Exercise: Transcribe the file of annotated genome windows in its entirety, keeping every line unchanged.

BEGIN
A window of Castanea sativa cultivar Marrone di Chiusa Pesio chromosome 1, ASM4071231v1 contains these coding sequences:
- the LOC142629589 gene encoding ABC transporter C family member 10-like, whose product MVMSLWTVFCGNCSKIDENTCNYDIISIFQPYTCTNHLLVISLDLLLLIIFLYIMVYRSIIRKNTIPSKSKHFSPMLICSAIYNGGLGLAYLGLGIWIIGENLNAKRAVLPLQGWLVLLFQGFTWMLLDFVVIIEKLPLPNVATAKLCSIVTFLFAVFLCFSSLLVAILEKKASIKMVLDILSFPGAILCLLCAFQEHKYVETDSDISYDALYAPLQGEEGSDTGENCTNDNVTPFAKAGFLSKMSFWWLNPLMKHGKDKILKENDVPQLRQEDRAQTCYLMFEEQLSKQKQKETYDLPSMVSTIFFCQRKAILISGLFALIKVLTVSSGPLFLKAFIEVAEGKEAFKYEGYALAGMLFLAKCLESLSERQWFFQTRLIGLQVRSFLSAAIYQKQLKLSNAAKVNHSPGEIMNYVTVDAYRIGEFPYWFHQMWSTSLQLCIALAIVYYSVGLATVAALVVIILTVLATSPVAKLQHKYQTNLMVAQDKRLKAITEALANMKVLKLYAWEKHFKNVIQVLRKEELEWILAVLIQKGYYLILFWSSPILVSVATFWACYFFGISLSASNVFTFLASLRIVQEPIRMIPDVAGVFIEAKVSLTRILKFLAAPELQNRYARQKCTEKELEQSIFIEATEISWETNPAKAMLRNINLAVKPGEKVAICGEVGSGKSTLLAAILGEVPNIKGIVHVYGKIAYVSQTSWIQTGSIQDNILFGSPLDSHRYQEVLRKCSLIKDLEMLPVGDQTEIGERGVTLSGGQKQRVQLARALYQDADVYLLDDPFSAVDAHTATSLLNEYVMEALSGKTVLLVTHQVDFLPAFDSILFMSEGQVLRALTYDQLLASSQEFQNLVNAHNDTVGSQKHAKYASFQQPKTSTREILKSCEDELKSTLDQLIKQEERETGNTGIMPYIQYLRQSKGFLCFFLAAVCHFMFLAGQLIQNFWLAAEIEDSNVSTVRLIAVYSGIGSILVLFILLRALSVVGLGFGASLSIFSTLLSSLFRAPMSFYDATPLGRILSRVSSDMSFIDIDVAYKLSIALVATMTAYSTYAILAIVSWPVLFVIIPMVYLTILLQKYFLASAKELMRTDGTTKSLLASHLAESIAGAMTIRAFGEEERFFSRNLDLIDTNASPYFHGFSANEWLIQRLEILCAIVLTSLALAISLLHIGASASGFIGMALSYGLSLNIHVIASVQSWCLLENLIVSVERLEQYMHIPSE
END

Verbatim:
A window of Castanea sativa cultivar Marrone di Chiusa Pesio chromosome 1, ASM4071231v1 contains these coding sequences:
- the LOC142629589 gene encoding ABC transporter C family member 10-like, whose product MVMSLWTVFCGNCSKIDENTCNYDIISIFQPYTCTNHLLVISLDLLLLIIFLYIMVYRSIIRKNTIPSKSKHFSPMLICSAIYNGGLGLAYLGLGIWIIGENLNAKRAVLPLQGWLVLLFQGFTWMLLDFVVIIEKLPLPNVATAKLCSIVTFLFAVFLCFSSLLVAILEKKASIKMVLDILSFPGAILCLLCAFQEHKYVETDSDISYDALYAPLQGEEGSDTGENCTNDNVTPFAKAGFLSKMSFWWLNPLMKHGKDKILKENDVPQLRQEDRAQTCYLMFEEQLSKQKQKETYDLPSMVSTIFFCQRKAILISGLFALIKVLTVSSGPLFLKAFIEVAEGKEAFKYEGYALAGMLFLAKCLESLSERQWFFQTRLIGLQVRSFLSAAIYQKQLKLSNAAKVNHSPGEIMNYVTVDAYRIGEFPYWFHQMWSTSLQLCIALAIVYYSVGLATVAALVVIILTVLATSPVAKLQHKYQTNLMVAQDKRLKAITEALANMKVLKLYAWEKHFKNVIQVLRKEELEWILAVLIQKGYYLILFWSSPILVSVATFWACYFFGISLSASNVFTFLASLRIVQEPIRMIPDVAGVFIEAKVSLTRILKFLAAPELQNRYARQKCTEKELEQSIFIEATEISWETNPAKAMLRNINLAVKPGEKVAICGEVGSGKSTLLAAILGEVPNIKGIVHVYGKIAYVSQTSWIQTGSIQDNILFGSPLDSHRYQEVLRKCSLIKDLEMLPVGDQTEIGERGVTLSGGQKQRVQLARALYQDADVYLLDDPFSAVDAHTATSLLNEYVMEALSGKTVLLVTHQVDFLPAFDSILFMSEGQVLRALTYDQLLASSQEFQNLVNAHNDTVGSQKHAKYASFQQPKTSTREILKSCEDELKSTLDQLIKQEERETGNTGIMPYIQYLRQSKGFLCFFLAAVCHFMFLAGQLIQNFWLAAEIEDSNVSTVRLIAVYSGIGSILVLFILLRALSVVGLGFGASLSIFSTLLSSLFRAPMSFYDATPLGRILSRVSSDMSFIDIDVAYKLSIALVATMTAYSTYAILAIVSWPVLFVIIPMVYLTILLQKYFLASAKELMRTDGTTKSLLASHLAESIAGAMTIRAFGEEERFFSRNLDLIDTNASPYFHGFSANEWLIQRLEILCAIVLTSLALAISLLHIGASASGFIGMALSYGLSLNIHVIASVQSWCLLENLIVSVERLEQYMHIPSE